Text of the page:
A single ''E.coli'' cell can sense subtle changes in its environment such as the presence of pollutants or rare metals, however it takes millions of ''E.coli'', all producing fluorophores or dyes to relay this message back to a human eye. To tackle this scale-barrier between the microbe world and human world we're developing a simple genetic part that gives an output that can be recorded by cheap nanotechnology detectors. A cyborg scheme interfacing disposable electronics with re-programmable microbes will offer low-cost, high-sensitivity environmental sensing solutions.
-
'''Degrade-and-Fire Oscillations at the Nucleus'''<br>
+
'''Bottom-up design of orthogonal ''E.coli'' promoters'''<br>
Project Type: ''Foundational''<br>
Project Type: ''Foundational''<br>
-
Project Members: ''Tim Weenink''<br>
+
Project Members: ''Fabio Chizzolini, Anna Kress''<br>
-
Collaborators: ''Mauricio Barahona, Andrew DeMello''<br>
+
Synthetic biology has made great advances in its first decade but the complexity of devices has not exploded exponentially as expected. One of the major reasons for this is the lack of different parts, and specifically a dearth of regulated promoters is holding synthetic biology back. In ''E.coli'' our understanding of these promoters is advancing fast enough to consider building them up from scratch, but where do we start? In this project we will evolve a new ''orthogonal'' promoter system that uses a mutated Sigma Factor and mutated core promoter DNA sequence, so that these designer promoters are only recognised by the designer sigma factor under our control. This will lay the foundation for building a whole set of 'synthetic biology ONLY' promoters and devices that can sit in cells and yet only have limited interaction with the host cell systems.
-
Yeast, like all eukaryotic cells, spatially separates its DNA from its protein synthesis machinery. The spatial separation offers a time-delay window where transcription factors are synthesised in the cytosol but take time to translocate to through the nuclear envelope to their site of action. In this project we are exploiting this phenomenon to produce a simple degrade-and-fire oscillator system where oscillations are determined by nuclear transport efficiency and protein degradation speeds. We intend to model our system and use microfluidics to characterise individual cells in phase.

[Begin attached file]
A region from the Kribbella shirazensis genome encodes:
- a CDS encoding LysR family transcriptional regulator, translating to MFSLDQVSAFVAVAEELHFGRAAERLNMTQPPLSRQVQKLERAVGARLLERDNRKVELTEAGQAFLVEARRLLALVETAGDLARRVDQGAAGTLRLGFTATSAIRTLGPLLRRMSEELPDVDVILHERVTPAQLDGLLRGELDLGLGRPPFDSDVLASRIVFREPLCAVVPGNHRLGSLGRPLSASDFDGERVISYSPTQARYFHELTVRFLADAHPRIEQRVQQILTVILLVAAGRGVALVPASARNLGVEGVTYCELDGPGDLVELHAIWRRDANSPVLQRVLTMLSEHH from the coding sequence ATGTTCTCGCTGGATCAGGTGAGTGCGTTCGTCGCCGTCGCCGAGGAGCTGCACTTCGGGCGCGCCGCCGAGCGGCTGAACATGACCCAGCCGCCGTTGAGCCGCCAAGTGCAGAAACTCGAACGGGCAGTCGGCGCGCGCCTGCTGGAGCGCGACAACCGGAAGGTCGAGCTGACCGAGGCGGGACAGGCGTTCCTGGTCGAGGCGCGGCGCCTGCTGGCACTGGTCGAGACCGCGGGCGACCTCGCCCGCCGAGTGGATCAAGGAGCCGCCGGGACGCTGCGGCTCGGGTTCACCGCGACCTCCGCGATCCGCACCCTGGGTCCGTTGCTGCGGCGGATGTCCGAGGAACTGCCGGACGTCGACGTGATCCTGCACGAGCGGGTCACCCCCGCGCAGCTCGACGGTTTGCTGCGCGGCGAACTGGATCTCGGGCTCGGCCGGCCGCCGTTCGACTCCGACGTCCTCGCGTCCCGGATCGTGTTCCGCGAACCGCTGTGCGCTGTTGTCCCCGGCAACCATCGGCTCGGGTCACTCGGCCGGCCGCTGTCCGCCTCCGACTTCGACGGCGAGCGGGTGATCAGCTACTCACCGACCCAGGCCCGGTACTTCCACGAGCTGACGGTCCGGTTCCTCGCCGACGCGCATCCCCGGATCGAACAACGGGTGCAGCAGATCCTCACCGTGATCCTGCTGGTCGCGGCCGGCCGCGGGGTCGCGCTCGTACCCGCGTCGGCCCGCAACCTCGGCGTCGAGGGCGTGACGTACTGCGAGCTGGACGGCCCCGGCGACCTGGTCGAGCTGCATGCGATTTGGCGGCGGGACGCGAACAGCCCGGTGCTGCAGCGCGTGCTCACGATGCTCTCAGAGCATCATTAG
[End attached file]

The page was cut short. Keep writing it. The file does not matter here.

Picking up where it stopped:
+

Revision as of 05:30, 19 December 2011

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Latest Update: June 2011


Research in the Ellis Lab focuses on advancing biotechnology through the use of synthetic biology. Projects fall into one of two categories or belong in both:


  • 1. Foundational Synthetic Biology

Developing the tools for rapid, predictable engineering of biological devices and systems.

Examples: biopart design, assembly techniques and device synthesis, part and device characterisation, standardisation, chassis systems, mathematical models, design simulations


  • 2. Applied Synthetic Biology

Using the synthetic biology approach in biotechnology applications .

Examples: combinatorial synthesis of pathways, modular design of biosensors, cheap inducer systems for biosynthesis


Current Projects

Investigating device-chassis interactions
Project Type: Foundational
Project Members: Rhys Algar, Wei Pan
Collaborators: Guy-Bart Stan, Microsoft
Most gene devices demonstrated in synthetic biology have been high-expression strength regulatory networks hosted on mid-to-high copy number plasmids in E.coli. Despite being relatively simple and small, these devices are thought to be close to the maximum tolerated by the host cell - if they were any larger they would impinge on the host cell's own mechanisms. In this project, we are trying to quantify the threshold for gene device cloning into the E.coli chassis by examining a standard synthetic networks expressed at a variety of different strengths in plasmid systems of varying copy number. The intention is to define a quantitative standard for inserting gene devices into chassis cells and build a predictive model to aid future design.

Combinatorial modular assembly of gene networks and pathways
Project Type: Foundational and Applied
Project Members: Arturo Casini
Collaborators: Geoff Baldwin